What will the ABCC bill mean for construction workers? Pt 2

Regional media startup Tech
Many construction workers are expecting less red tape and more productivity, with the renewal of the Australian Building and Construction Commission (ABCC).
The Senate has agreed to reinstate the Australian Building and Construction Commission (ABCC), after a lengthy battle in parliament. We touched on this last week.
Basically, the idea is to boost productivity and reduce the number of industrial disputes on building sites, by giving the watchdog powers to monitor the sector and enforce penalties.
There’s been a fair amount of opposition to the bill. The government had to strike deals with various cross-benchers, in order to get the legislation approved, so a number of amendments have been made.
Key amendments include:
– There will be more incentive for employers to fill building jobs with Australian workers, as Labor and the Greens convinced One Nation to throw their support behind this move.
– Building industry participants with existing enterprise agreements will now have until November 2018 to make sure their agreements comply with the new building code. This major change will ease concerns around existing agreements being ineligible for Commonwealth-funded projects.
– Some constraints will be placed on the watchdog when it conducts investigations and takes action. The commissioner of the ABCC will be required to enforce policies and procedures in a “reasonable and proportionate manner to each of the categories of building industry participants.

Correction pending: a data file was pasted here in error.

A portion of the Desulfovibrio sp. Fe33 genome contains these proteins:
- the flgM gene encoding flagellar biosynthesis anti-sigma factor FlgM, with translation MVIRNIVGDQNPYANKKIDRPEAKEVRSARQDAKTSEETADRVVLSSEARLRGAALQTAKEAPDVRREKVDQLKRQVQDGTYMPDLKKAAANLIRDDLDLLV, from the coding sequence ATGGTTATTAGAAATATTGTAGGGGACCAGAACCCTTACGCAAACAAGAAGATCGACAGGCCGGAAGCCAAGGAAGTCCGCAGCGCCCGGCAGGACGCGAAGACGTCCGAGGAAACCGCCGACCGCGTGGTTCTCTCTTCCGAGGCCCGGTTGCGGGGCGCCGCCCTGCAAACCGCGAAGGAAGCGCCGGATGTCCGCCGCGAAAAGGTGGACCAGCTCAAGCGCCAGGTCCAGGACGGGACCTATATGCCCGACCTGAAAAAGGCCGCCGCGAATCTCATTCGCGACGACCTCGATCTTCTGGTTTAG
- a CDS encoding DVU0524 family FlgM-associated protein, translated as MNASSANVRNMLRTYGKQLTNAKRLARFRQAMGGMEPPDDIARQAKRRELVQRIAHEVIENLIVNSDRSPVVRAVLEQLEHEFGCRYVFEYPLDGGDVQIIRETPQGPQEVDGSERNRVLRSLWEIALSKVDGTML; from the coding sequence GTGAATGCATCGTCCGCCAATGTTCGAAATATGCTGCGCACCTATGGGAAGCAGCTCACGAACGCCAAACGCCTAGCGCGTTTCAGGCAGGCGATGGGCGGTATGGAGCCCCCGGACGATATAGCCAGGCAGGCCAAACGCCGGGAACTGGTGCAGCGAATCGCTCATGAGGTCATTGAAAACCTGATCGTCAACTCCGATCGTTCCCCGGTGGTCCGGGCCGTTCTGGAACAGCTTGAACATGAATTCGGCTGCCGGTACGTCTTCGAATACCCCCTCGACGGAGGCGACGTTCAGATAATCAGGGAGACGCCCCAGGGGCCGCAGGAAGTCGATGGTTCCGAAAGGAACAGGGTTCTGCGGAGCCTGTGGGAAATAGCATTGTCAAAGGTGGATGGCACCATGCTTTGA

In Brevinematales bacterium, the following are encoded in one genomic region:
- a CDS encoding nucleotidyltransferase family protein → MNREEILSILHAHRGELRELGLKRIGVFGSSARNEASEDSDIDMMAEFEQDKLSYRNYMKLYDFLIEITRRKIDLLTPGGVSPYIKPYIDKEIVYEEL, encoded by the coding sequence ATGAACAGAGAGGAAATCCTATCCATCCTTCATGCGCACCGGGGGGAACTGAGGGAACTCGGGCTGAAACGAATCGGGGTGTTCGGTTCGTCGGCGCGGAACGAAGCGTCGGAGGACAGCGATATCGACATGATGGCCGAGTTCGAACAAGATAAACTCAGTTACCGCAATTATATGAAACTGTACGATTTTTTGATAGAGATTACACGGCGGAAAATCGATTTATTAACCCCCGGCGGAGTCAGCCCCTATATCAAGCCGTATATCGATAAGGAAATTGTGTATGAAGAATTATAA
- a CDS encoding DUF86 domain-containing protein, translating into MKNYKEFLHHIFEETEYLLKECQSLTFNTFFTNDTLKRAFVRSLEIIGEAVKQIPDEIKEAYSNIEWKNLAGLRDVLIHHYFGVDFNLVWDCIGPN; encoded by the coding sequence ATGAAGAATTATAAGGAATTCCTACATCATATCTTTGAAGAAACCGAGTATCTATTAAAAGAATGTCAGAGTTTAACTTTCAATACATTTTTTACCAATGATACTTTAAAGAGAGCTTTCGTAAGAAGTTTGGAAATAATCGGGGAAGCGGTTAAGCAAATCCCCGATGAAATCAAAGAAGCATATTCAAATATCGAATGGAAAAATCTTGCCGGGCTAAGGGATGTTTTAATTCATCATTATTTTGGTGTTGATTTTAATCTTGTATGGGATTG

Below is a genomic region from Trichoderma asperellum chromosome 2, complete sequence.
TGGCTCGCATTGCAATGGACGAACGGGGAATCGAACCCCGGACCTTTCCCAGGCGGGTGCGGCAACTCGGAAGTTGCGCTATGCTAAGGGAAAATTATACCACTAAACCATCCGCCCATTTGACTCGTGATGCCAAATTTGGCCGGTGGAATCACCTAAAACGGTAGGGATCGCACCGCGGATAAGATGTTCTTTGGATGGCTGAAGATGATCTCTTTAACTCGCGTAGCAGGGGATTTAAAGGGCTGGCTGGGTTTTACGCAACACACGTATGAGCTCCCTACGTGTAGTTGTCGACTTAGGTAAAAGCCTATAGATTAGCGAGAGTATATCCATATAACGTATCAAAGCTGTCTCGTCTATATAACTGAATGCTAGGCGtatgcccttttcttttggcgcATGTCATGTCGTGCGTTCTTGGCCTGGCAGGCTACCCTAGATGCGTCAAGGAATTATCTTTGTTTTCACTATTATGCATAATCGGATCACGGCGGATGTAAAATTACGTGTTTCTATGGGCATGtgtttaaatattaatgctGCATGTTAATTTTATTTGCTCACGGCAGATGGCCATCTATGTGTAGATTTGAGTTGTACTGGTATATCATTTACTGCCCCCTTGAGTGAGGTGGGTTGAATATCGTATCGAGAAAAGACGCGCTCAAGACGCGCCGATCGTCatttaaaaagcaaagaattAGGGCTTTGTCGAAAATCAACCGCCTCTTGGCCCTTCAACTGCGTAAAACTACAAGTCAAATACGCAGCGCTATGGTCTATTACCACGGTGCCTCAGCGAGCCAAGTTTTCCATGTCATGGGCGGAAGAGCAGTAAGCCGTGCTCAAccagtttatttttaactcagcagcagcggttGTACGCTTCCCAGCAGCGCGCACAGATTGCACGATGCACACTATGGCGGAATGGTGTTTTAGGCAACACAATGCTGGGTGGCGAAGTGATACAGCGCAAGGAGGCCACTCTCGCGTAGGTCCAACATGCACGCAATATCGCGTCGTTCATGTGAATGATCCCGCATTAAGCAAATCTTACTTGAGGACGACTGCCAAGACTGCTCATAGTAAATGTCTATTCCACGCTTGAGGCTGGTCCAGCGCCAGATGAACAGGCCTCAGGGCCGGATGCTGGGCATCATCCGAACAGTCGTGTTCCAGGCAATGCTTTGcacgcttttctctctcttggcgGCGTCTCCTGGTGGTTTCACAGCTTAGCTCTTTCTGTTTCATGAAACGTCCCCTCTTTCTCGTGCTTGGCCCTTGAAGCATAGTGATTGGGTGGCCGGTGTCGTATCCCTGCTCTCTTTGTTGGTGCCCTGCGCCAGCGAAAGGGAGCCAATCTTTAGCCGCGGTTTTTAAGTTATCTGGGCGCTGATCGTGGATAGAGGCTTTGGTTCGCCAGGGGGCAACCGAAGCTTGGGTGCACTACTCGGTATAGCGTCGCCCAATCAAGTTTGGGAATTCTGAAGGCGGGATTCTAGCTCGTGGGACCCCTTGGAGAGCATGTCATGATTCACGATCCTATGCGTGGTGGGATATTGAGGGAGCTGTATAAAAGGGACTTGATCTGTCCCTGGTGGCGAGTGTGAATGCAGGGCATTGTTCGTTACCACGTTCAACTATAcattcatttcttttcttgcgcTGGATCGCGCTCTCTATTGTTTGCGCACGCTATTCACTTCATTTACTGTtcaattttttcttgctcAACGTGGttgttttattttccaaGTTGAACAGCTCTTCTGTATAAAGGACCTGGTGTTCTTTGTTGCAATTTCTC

– A working group will be created to address the issue of security of payments for building contractors.
How the ABCC could benefit builders and construction workers:
Many in the industry believe the ABCC will create a more productive industry – leading to higher employment rates, lower construction costs and less red tape.
Wilhelm Harnisch, CEO of Master Builders Australia, says construction companies lost over 14 000 days to industrial action, in the quarter leading to September 2016.
He expects this number will fall under the ABCC, since the average dropped to 6700 per quarter when the watchdog was last in place. This will benefit Queensland and Victoria, in particular.
“Queensland and Victoria continue to face the greatest challenges, recording the highest levels of days lost to industrial action in the face of hard line building unions,” Wilhelm Harnisch said.